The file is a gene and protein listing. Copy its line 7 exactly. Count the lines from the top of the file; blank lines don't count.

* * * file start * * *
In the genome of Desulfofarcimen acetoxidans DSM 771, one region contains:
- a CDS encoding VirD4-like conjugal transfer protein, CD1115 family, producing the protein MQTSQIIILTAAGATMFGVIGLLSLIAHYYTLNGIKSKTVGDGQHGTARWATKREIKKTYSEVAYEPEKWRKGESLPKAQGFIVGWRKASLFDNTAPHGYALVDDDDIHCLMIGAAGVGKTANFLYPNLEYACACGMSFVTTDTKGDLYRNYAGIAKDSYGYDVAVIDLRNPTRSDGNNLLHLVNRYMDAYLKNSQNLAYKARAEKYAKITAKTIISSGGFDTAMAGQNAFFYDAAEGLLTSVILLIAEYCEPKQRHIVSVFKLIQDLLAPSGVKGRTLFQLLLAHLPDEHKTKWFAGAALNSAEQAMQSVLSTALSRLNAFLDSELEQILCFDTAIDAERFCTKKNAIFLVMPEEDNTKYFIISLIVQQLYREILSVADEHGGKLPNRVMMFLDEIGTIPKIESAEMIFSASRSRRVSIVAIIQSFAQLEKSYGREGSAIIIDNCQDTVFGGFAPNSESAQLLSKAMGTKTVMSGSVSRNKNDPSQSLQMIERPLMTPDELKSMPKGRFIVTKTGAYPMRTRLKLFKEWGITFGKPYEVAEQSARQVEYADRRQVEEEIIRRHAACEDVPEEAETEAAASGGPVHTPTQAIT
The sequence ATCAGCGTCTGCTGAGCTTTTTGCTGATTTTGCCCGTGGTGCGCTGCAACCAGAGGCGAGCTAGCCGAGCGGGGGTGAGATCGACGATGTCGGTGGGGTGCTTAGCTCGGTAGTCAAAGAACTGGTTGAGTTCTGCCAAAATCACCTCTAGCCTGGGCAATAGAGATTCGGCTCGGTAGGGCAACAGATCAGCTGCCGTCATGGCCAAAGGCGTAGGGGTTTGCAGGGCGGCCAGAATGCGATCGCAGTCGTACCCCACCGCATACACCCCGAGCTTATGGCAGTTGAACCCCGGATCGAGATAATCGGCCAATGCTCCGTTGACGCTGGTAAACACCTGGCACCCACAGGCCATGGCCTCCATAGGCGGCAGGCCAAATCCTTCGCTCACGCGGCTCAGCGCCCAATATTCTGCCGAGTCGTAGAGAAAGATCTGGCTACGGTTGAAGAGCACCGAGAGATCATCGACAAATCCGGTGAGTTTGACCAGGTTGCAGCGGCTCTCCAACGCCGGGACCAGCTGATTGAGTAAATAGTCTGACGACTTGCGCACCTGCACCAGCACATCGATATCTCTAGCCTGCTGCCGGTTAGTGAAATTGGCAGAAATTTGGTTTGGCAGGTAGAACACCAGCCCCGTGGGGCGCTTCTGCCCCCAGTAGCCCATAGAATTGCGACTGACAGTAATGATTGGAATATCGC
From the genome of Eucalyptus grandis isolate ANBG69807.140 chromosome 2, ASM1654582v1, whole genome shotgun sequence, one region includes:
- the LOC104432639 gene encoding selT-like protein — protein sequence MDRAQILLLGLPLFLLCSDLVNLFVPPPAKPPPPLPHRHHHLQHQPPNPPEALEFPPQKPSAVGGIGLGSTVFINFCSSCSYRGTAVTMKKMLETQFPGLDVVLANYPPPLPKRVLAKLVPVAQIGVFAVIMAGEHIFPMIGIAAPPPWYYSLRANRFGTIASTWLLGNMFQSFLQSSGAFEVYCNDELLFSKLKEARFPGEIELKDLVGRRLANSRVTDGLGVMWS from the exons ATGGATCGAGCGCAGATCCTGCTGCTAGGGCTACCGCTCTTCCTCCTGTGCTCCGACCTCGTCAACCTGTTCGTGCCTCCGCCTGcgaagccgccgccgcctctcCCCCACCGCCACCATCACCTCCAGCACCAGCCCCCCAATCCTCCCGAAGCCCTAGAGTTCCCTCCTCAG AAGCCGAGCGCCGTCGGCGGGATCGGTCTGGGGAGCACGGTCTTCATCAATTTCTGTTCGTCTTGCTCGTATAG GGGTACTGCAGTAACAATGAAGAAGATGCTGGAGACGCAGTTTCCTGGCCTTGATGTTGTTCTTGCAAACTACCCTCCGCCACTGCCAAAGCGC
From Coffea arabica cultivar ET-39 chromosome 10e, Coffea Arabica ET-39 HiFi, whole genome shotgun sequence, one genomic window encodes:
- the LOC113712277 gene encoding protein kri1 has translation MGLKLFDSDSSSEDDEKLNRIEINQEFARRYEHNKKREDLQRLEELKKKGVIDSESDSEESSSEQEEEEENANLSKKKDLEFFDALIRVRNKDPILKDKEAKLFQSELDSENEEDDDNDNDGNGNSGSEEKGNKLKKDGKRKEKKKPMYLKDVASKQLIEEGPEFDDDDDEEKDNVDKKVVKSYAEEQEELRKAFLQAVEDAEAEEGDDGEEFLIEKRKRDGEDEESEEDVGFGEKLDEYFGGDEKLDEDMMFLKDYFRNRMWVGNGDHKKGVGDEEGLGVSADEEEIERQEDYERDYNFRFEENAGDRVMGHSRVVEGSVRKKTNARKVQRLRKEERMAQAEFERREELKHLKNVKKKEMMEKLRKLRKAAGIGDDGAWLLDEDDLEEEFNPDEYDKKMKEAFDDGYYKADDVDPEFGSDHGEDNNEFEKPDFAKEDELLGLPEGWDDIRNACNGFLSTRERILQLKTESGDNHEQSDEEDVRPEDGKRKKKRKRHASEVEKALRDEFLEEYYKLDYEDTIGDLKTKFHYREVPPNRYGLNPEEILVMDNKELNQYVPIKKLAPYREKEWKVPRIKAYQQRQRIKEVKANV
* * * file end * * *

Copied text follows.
- the LOC113712277 gene encoding protein kri1 has translation MGLKLFDSDSSSEDDEKLNRIEINQEFARRYEHNKKREDLQRLEELKKKGVIDSESDSEESSSEQEEEEENANLSKKKDLEFFDALIRVRNKDPILKDKEAKLFQSELDSENEEDDDNDNDGNGNSGSEEKGNKLKKDGKRKEKKKPMYLKDVASKQLIEEGPEFDDDDDEEKDNVDKKVVKSYAEEQEELRKAFLQAVEDAEAEEGDDGEEFLIEKRKRDGEDEESEEDVGFGEKLDEYFGGDEKLDEDMMFLKDYFRNRMWVGNGDHKKGVGDEEGLGVSADEEEIERQEDYERDYNFRFEENAGDRVMGHSRVVEGSVRKKTNARKVQRLRKEERMAQAEFERREELKHLKNVKKKEMMEKLRKLRKAAGIGDDGAWLLDEDDLEEEFNPDEYDKKMKEAFDDGYYKADDVDPEFGSDHGEDNNEFEKPDFAKEDELLGLPEGWDDIRNACNGFLSTRERILQLKTESGDNHEQSDEEDVRPEDGKRKKKRKRHASEVEKALRDEFLEEYYKLDYEDTIGDLKTKFHYREVPPNRYGLNPEEILVMDNKELNQYVPIKKLAPYREKEWKVPRIKAYQQRQRIKEVKANV